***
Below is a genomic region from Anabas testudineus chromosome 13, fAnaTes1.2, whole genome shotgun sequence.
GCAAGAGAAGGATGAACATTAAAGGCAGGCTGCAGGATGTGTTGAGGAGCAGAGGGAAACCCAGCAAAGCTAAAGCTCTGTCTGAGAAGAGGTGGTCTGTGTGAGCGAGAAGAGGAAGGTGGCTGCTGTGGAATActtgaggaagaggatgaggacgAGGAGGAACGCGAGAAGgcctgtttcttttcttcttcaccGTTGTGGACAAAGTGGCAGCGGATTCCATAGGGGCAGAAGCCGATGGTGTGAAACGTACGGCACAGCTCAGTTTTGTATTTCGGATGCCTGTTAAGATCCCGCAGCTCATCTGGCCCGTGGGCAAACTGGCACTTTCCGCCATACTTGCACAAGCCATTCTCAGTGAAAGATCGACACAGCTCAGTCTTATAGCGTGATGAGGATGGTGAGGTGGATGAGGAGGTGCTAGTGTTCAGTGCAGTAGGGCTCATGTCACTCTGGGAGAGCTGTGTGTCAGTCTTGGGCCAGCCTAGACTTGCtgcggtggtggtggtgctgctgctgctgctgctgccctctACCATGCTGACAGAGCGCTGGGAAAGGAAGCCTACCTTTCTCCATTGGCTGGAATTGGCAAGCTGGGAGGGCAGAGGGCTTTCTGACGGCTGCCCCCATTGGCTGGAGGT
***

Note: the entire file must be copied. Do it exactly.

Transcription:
Below is a genomic region from Anabas testudineus chromosome 13, fAnaTes1.2, whole genome shotgun sequence.
GCAAGAGAAGGATGAACATTAAAGGCAGGCTGCAGGATGTGTTGAGGAGCAGAGGGAAACCCAGCAAAGCTAAAGCTCTGTCTGAGAAGAGGTGGTCTGTGTGAGCGAGAAGAGGAAGGTGGCTGCTGTGGAATActtgaggaagaggatgaggacgAGGAGGAACGCGAGAAGgcctgtttcttttcttcttcaccGTTGTGGACAAAGTGGCAGCGGATTCCATAGGGGCAGAAGCCGATGGTGTGAAACGTACGGCACAGCTCAGTTTTGTATTTCGGATGCCTGTTAAGATCCCGCAGCTCATCTGGCCCGTGGGCAAACTGGCACTTTCCGCCATACTTGCACAAGCCATTCTCAGTGAAAGATCGACACAGCTCAGTCTTATAGCGTGATGAGGATGGTGAGGTGGATGAGGAGGTGCTAGTGTTCAGTGCAGTAGGGCTCATGTCACTCTGGGAGAGCTGTGTGTCAGTCTTGGGCCAGCCTAGACTTGCtgcggtggtggtggtgctgctgctgctgctgctgccctctACCATGCTGACAGAGCGCTGGGAAAGGAAGCCTACCTTTCTCCATTGGCTGGAATTGGCAAGCTGGGAGGGCAGAGGGCTTTCTGACGGCTGCCCCCATTGGCTGGAGGT